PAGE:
Volkswagen made approximately 52,000 Kubelwagens for
the German Army in the 1930s and during World War II.
The Kubelwagen is rear engined and rear wheel drive - 4×2 only -
based on the famous Volkswagen people's car or "VW Beetle".
As such its offroad performance was little match for the 4×4
This Volkswagen Kubelwagen was at the
Museum of Army Transport c1997.
loa 3740mm, width 1600mm, height 1650mm, wheel-base 2400mm
engine air-cooled 4-cyl, 985cc, 24hp at 2000rpm,
rear engined, rear wheel drive, 4×2.
- 8/1997, Jeff Tickner writes:
Actually a very few 4WD Kubelwagen were produced from 1944-45.
They were 4WD in first gear only. They were based on the design of the
Schwimwagen, the amphibious version of the Kublewagen. It has a prop
that swings down and connects directly to the crank via a square-drive
socket. The Schwimwagen was made 4WD in first gear so you could get out
of the water. VW also made the Komanderwagen, which was sort of a
jacked-up VW Beetle, also 4WD in first gear in very limited quantities.
Hot VWs Magazine has covered these vehicles, including a collection in
Norway that consists of one of each of these rare vehicles (although the
Kubelwagen is not 4WD).
The second generation VW Kubelwagen:
these 1900+ units were produced by VW
in Germany under contract for the
Bundeswehr. They were outfitted with the military package (option code M63)
from 1969 to 1979. Standard features include Stationary petrol heater,
black-out lights, low compression engine, skid plates, brush guards, first aid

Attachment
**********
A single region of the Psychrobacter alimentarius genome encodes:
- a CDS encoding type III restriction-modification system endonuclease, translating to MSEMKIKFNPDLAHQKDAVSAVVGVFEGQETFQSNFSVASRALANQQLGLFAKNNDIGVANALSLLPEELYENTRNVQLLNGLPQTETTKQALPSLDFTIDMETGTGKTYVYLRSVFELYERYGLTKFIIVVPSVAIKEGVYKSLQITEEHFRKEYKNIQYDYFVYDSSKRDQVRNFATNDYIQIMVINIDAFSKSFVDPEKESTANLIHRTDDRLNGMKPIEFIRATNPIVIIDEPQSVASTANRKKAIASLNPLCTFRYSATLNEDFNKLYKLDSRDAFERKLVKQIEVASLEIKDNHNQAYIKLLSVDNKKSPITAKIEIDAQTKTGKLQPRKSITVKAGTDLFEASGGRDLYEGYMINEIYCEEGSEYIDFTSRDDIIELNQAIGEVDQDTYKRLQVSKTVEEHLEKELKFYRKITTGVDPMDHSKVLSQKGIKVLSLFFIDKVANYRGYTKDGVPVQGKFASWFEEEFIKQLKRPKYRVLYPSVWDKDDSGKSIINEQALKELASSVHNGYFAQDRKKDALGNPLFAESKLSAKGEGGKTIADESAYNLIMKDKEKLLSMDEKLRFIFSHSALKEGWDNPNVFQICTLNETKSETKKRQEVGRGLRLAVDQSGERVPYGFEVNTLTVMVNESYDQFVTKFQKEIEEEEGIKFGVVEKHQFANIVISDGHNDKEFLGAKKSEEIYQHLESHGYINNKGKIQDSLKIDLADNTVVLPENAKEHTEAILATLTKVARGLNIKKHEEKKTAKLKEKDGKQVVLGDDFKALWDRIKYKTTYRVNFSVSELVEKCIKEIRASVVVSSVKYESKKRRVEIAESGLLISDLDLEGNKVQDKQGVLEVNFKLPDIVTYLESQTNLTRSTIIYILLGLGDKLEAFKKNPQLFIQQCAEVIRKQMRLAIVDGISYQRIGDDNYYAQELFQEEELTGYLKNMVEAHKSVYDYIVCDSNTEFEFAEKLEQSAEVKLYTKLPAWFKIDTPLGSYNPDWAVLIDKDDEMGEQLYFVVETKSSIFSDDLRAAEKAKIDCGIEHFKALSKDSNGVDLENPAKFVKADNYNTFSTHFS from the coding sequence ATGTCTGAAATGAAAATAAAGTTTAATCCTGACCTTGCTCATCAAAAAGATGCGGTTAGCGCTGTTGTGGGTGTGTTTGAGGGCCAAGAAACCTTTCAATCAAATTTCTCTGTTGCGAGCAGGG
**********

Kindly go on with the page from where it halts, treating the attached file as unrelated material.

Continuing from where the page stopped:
holder, 4 rifle holders, water-proof ignition and charging system, double
shielded wires. There were civilan models made in Mexico and sold in the USA
in 1973 and 1974, and some right hand drive models sold in England. The
German Army used a most of these vehicles as Radio and scout cars, although
some were assigned in almost every unit.
- Kubelken (9/'97).
- and Brian Barrett-Park
The "VW 181" civilian version (mentioned) was known
(apparently officially) as the "VW Thing" here in Canada.
I still see them occasionally, but there were never very many of them.
Most seem to be in really bright colours, which was VW's style in
the early '70's.
The more recent Iltis,
although a Volkswagen design, was later produced
by Canada's Bombardier (builders of the famous "Ski-Doo" snowmobile)
and purchased in significant
numbers by the Canadian Armed Forces. Training manoeuvres lead to
convoys of dozens of military vehicles travelling the highway between
the bases in Alberta, and there are always at least a dozen Iltis
included in the convoys I see.
- loa 3.8m, width 1.64m, height 1.6m, track 1.35m, wheelbase 2.4m
- Engine: petrol, air-cooled, 4-cyl, horizontally opposed, 1.5L (later 1.6L)
- Transmission: 4m, 4x2
The Volkswagen Iltis
grew out of a 1960's project for a European Jeep
with amphibious abilities.
This fell through and the German army
later issued a non amphibious specification.
The VW Iltis won this latter competition.
The example (above) is owned by Joern Milte.
- Volkswagen Iltis 4WD, 1970s...1980s
- soft-top, 4 seats
- loa 3.9m, width 1.52m, height 1.84m
- wheelbase 2017mm, track 1.24m/1.25m, grnd clearance 225mm
- approach 40, departure 30
- turning radius 5.5m
- weight 1550kg (unladen), GVM 2050kg, towing 700kg (unbraked)
- 1.7L, petrol, 4-cyls
- transmission 5m (1st is a crawler), part-time 4WD
- tyres 6.50x16, fuel-tank 85L
The VW Iltis has been in service
with the Canadian army at least since the early 1980's. They are
still in heavy use. I have sat in one before, they have a plastic
footwell, possibly the whole body. The armed forces personnel
explained that unloaded they can float. They are fitted with large
brush guards and long antennas.
- Ken Macfarlane [12/1998]